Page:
Stockl H.,London School of Hygiene and Tropical Medicine | Devries K.,London School of Hygiene and Tropical Medicine | Rotstein A.,McMaster University | Abrahams N.,Gender and Health Research Unit | And 3 more authors.
The Lancet | Year: 2013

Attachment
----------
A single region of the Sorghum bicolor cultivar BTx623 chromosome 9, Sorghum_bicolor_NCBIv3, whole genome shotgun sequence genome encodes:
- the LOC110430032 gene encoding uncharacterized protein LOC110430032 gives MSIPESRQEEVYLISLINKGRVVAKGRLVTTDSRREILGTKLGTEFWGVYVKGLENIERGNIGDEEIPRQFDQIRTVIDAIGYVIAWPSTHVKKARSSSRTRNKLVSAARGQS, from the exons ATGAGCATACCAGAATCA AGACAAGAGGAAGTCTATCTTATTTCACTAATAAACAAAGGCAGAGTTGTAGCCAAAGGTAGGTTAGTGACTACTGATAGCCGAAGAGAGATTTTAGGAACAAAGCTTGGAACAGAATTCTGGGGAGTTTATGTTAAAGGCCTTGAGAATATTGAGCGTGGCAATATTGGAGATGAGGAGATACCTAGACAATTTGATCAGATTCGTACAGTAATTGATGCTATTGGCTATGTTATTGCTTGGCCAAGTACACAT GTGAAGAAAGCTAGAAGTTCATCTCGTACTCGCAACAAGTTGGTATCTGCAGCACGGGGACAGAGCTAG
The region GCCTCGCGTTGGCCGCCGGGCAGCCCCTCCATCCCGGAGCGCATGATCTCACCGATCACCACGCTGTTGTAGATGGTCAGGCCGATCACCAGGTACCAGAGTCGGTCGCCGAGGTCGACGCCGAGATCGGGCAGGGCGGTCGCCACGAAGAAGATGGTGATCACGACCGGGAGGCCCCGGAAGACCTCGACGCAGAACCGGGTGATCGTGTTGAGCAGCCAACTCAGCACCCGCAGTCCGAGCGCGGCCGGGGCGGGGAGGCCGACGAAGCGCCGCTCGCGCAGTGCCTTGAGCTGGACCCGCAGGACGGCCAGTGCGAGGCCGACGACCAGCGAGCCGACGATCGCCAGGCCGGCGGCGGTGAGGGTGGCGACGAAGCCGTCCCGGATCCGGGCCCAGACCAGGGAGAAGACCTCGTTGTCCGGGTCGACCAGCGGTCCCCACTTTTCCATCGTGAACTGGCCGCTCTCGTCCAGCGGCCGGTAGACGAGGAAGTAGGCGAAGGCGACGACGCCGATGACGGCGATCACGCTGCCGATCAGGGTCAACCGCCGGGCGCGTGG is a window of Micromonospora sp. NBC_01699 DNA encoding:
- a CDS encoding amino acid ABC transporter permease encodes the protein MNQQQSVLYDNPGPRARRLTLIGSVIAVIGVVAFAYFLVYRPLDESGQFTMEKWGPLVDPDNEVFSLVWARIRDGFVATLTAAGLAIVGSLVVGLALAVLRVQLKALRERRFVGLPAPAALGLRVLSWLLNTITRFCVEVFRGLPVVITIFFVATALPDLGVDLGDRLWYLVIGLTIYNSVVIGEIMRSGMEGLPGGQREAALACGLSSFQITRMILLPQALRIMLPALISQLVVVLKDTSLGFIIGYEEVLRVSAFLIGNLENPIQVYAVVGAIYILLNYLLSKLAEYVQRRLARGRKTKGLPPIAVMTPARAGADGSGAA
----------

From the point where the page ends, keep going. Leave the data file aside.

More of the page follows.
Background: Homicide is an important cause of premature mortality globally, but evidence for the magnitude of homicides by intimate partners is scarce and hampered by the large amount of missing information about the victim-offender relationship. The objective of the study was to estimate global and regional prevalence of intimate partner homicide. Methods: A systematic search of fi ve databases (Medline, Global Health, Embase, Social Policy, and Web of Science) yielded 2167 abstracts, and resulted in the inclusion of 118 full-text articles with 1122 estimates of the prevalence of intimate partner homicide after double-blind screening. All studies were included that reported the number or proportion of women or men who were murdered by an intimate partner in a country, province, or town, using an inclusive defi nition of an intimate partner. Additionally, a survey of offi cial sources of 169 countries provided a further 53 estimates. We selected one estimate per country-year using a quality assessment decision algorithm. The median prevalence of intimate partner homicide was calculated by country and region overall, and for women and men separately. Findings: Data were obtained for 66 countries. Overall 13.5% (IQR 9.2-18.2) of homicides were committed by an intimate partner, and this proportion was six times higher for female homicides than for male homicides (38.6%, 30.8-45.3, vs 6.3%, 3.1-6.3). Median percentages for all (male and female) and female intimate partner homicide were highest in high-income countries (all, 14.9%, 9.2-18.2; female homicide, 41.2%, 30.8-44.5) and in southeast Asia (18.8%, 11.3-18.8; 58.8%, 58.8-58.8). Adjustments to account for unknown victim-off ender relationships generally increased the prevalence, suggesting that results presented are conservative. Interpretation: At least one in seven homicides globally and more than a third of female homicides are perpetrated by an intimate partner. Such violence commonly represents the culmination of a long history of abuse. Strategies to reduce homicide risk include increased investment in intimate partner violence prevention, risk assessments at diff erent points of care, support for women experiencing intimate partner violence, and control of gun ownership for people with a history of violence. Improvements in country-level data collection and monitoring systems are also essential, because data availability and quality varied strongly across regions. Funding: WHO, Sigrid Rausing Trust, and the UK Economic and Social Research Council.